http://www.acacamps.org/campmag/1405/camp-belongs-resume

http://college.usatoday.com/2011/07/27/opinion-skip-the-internship-go-to-camp/

http://parenting.blogs.nytimes.com/2015/02/25/the-internship-that-looks-good-vs-the-job-that-pays/

http://parenting.blogs.nytimes.com/2012/05/29/the-camp-counselor-vs-the-intern/?_r=0

 

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2019 Theme: Filling Buckets

2019 Theme: Filling Buckets

by Alison “Bean” Moeschberger

A girl at a summer camp in California smiles at the camera with a heart taped to her back
Girl with heart on her back

Every summer at Gold Arrow Camp, we choose a theme to guide our efforts in helping campers become the best versions of themselves. This practice started in the summer of 2012 when the staff selected “gratitude” as the guiding theme. We followed that with kindness (Cool 2B Kind), relationship building (Creating Connections), helpfulness (Give a Hand), grit (Growing Grit), positivity (The Energy Bus), and 2018’s focus on friendship (Find-a-Friend).

One thing that makes life at camp special is that we live in a community where our shared experience is derived solely from our interactions with each other.  At camp, we exist in a perfect bubble, shielded from input and news from life outside of GAC. This provides us the privilege and responsibility of maintaining our own positive and encouraging atmosphere. Every interaction we have with another person is an opportunity to have a positive, negative, or neutral impact. It is easy to be too self-focused and worry about our own agenda and needs. Encouraging others and actively seeking opportunities to have a positive impact are noble challenges we are excited to embrace in our community.

A counselor and a camper at a summer camp in California on Shaver Lake both smile with thumbs up
Doodle and a camper thumbs up

In keeping with our core value of equipping campers to bring positive changes to the world, we’re proud to announce our 2019 summer theme: Filling Buckets!

Carol McCloud’s children’s book Have You Filled A Bucket Today? is our inspiration. McCloud tells the story of a young boy and the impact his kindness and encouragement have on his community. Every person carries an invisible bucket.  When someone does something kind, encourages another, or helps in some way, it fills another person’s bucket. Conversely, negative interactions empty people’s buckets. In the story, the boy discovers an important truth about kindness.  He realizes that when he encourages others, his own bucket is filled. We’re thrilled to make our GAC community stronger by helping campers understand that encouragement makes others feel valued. Together, we will experience the joy that comes from making others our focus.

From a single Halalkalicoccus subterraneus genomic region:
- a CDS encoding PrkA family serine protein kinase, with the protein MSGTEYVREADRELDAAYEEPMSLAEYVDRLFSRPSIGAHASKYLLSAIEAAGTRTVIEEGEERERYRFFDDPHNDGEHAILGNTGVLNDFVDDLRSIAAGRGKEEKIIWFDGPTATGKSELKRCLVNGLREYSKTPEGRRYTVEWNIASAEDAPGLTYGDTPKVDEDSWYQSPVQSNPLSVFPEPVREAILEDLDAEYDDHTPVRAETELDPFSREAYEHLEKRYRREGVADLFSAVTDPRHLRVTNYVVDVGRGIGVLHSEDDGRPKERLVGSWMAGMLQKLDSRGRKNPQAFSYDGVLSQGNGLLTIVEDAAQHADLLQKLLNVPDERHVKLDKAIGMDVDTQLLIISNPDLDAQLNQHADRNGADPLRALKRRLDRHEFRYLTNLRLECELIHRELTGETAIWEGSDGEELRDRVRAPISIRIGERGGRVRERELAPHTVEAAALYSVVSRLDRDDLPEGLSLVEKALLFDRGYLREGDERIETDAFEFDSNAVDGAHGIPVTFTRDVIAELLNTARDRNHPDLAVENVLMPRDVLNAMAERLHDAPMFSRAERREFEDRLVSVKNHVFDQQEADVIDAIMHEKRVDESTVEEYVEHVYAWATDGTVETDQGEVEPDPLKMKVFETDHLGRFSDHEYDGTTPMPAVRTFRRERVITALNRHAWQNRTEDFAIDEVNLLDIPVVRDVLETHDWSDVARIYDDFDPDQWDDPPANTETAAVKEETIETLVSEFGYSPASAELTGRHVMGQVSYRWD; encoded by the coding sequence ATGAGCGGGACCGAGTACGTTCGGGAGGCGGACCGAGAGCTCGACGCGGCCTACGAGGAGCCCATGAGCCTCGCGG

There are many opportunities at camp to fill other people’s buckets through kindness and encouragement. Filling Buckets means using our words and actions to show how much we care:

  • Sharing a heartfelt smile
  • Greeting each other by name
  • Helping others without being asked
  • Giving sincere compliments
  • Recognizing others for bravery and achievements
  • Encouraging others when they succeed and also when they’re struggling
  • Elevating the needs of others above our own
  • Seeking opportunities to have a positive impact on others

Filling Buckets builds on the work we’ve done in the areas of positivity, friendship, and kindness. The friendships we forge at camp are special for many reasons, and we know that keeping the focus on lifting each other up will add depth and richness to our connections. It is our sincere hope that 2019’s GAC campers will take this theme home and continue to make positive changes in their communities by being kind and encouraging with everyone they encounter. Everyone deserves a full bucket!

Enjoy this video of Monkey and Soy announcing the theme on our Facebook page.

Campers at a summer camp have their arms over each other's shoulders while they look out over the Sierra Nevada and a mountain lake
Hands over shoulders on a mountaintop